Uncle Sam may forgive the tax that you owe on an IRA withdrawal and give it to ForestWatch! If you are 70½ years old and have a traditional, tax-deferred IRA, the government requires that you take “Required Minimum Distributions” (RMDs) every year. The RMDs are payouts from your IRA that increase each year beyond your 70½ th birthday.

The amount you originally invested in your IRA is normally before-tax money. In other words, you didn’t pay any tax on that part of your income you invested in your IRA each year. Depending on how you invested your IRA funds (for example in mutual funds) you may also have considerable gains on the original investment.

If you take the IRA distribution yourself, i.e., have it deposited in your checking account or get a check for it, you will have to pay considerable tax on it. The IRA distribution that you must take each year after age 70½ is taxable as ordinary income. That is, both part of the distribution that represents your original investment (the principal) and the gain are taxable.

But there is a provision that now allows you to avoid the tax on your RMD (payout) if you donate it entirely and directly to a non-profit organization like Georgia ForestWatch. That provision is called the Qualified Charitable Distribution (QCD). The QCD has been authorized by Congress in past years on an on-again, off-again basis. It was operative in 2013 but not in 2014. It was authorized again very late in 2015, so most people missed taking advantage of it. Finally, it was made permanent in the omnibus budget bill passed in the fall of 2015.

Here’s how it works. If you have a moderate size IRA, your RMD the first year when you reach 70½ might be, say $5,000. Suppose that your marginal tax rate (percentage of your income you pay in federal income tax after all deductions and credits) is, say 15%. If you take the RMD yourself, you would have to pay 15% of the $5,000 RMD, or $750, in federal income tax in addition to the tax you pay on your other regular income. But if you donate the RMD entirely and directly to Georgia ForestWatch under the QCD provision, Uncle Sam completely forgives the tax on the RMD. So ForestWatch gets the whole $5,000. If, on the other hand, you had the RMD deposited to your checking account, you’d have to pay $750 tax on it, and have just $5,000 – $750 = $4,250 remaining to donate to ForestWatch. Said another way, the QCD provision allows you to amplify what you give to ForestWatch, thanks to the generosity of Uncle Sam.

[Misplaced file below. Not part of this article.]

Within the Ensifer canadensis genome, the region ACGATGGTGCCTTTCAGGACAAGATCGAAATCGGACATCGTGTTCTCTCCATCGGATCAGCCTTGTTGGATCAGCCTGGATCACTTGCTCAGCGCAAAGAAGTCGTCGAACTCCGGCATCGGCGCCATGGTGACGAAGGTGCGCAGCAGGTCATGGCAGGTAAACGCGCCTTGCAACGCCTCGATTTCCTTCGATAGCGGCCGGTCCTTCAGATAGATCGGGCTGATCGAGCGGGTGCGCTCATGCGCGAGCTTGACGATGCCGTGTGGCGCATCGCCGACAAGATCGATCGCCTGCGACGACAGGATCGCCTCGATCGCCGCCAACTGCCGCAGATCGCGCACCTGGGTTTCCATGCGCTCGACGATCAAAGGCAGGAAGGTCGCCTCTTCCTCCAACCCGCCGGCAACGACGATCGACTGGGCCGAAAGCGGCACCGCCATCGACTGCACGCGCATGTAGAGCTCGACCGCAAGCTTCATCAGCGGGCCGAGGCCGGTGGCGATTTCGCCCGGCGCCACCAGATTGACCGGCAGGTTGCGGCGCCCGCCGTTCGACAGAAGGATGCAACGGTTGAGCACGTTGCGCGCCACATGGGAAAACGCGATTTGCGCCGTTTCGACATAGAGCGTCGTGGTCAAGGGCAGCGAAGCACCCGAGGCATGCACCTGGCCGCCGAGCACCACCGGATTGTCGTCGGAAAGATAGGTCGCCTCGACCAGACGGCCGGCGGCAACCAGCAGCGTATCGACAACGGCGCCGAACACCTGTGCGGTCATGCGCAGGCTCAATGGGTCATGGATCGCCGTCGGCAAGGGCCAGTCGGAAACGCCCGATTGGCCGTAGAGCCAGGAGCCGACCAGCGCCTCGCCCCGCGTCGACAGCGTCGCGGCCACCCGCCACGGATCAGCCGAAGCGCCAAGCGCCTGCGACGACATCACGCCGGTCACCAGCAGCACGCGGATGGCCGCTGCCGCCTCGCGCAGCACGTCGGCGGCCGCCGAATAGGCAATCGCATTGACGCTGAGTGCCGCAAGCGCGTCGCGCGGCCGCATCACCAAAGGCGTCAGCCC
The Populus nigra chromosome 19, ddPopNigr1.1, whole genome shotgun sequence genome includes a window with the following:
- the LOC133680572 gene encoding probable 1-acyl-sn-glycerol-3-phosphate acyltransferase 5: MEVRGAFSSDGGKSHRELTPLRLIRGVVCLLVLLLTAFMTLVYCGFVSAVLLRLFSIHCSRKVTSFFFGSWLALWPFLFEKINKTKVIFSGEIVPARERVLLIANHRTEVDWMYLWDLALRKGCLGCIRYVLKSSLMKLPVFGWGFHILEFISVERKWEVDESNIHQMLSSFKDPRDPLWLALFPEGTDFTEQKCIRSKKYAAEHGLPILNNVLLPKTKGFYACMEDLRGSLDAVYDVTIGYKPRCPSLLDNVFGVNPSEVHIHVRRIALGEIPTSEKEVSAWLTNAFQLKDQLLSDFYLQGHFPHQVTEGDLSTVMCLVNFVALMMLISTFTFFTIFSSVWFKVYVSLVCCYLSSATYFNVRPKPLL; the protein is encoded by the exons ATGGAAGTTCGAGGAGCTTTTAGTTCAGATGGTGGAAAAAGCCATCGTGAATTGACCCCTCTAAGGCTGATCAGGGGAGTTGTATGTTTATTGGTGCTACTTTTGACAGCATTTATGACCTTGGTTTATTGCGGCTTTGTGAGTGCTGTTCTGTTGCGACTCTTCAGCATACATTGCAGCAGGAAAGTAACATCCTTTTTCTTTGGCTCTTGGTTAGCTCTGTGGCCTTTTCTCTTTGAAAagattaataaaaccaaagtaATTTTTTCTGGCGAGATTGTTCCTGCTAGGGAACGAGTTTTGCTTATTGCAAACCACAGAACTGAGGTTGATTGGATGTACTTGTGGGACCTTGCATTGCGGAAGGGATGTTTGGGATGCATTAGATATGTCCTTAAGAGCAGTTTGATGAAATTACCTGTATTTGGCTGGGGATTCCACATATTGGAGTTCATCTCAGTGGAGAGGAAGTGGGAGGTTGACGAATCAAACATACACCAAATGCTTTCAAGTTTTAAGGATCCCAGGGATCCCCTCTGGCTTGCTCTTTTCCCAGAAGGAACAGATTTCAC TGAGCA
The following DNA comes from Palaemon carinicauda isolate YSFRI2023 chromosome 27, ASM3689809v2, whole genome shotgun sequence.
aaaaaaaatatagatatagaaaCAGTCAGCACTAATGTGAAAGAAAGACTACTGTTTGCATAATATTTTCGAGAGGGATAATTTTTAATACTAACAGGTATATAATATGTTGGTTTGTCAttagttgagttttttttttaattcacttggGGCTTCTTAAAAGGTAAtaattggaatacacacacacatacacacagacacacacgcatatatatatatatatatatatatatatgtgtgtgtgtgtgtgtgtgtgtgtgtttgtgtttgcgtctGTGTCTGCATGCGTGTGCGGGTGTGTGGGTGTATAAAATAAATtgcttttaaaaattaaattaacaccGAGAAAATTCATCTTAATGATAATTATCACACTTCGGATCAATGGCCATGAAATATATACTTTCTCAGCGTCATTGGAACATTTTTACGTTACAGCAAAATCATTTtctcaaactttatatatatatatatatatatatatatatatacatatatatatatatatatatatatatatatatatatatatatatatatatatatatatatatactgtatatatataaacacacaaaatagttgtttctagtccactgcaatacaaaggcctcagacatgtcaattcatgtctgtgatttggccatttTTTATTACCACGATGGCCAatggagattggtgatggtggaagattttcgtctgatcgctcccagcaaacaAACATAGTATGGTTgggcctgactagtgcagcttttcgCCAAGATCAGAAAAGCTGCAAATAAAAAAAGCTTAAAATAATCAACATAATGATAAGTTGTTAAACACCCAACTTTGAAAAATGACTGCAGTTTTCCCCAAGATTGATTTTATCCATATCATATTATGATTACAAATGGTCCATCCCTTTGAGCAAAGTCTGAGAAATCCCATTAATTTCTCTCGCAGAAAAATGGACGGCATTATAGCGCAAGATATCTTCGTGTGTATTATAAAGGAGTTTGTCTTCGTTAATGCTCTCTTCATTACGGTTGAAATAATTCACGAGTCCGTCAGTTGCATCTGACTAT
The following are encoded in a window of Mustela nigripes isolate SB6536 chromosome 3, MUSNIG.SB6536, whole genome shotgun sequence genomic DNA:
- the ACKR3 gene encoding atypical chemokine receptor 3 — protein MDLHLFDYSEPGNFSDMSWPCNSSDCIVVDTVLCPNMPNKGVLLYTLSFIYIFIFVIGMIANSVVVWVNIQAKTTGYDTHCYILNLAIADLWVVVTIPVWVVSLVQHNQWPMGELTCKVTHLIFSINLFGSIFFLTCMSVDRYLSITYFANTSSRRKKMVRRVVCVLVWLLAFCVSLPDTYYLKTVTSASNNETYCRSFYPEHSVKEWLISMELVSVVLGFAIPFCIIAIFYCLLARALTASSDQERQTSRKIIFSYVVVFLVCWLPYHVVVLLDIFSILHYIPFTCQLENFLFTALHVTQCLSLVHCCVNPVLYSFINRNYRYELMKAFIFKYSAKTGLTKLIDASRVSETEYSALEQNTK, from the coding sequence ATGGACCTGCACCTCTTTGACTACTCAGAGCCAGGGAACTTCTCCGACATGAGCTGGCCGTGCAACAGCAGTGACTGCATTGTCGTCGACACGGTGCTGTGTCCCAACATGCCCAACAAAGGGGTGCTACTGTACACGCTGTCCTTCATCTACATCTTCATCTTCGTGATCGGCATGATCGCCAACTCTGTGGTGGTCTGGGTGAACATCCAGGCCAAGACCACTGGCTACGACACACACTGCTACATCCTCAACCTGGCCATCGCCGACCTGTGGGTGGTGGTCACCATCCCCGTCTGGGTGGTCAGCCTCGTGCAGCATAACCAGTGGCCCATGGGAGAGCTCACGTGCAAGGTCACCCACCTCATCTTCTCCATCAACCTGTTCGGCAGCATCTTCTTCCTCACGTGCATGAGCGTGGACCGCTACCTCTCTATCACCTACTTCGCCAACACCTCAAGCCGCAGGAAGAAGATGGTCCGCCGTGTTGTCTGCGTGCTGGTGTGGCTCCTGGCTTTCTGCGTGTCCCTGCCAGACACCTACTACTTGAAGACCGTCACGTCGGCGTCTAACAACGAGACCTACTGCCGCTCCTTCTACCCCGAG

More information on QCDs can be found at Wealth Management.com (http://wealthmanagement.com/retirement-planning/ira-qualified-charitable-contributions-reinstated-made-permanent), and at the IRS website (https://www.irs.gov/publications/p590b/ch01.html#en_US_2015_publink100041439). Of course, you should consult your tax attorney or knowledgeable CPA for guidance on how to do a QCD and claim it on your federal income tax.

Thanks for your support in protecting the National Forests!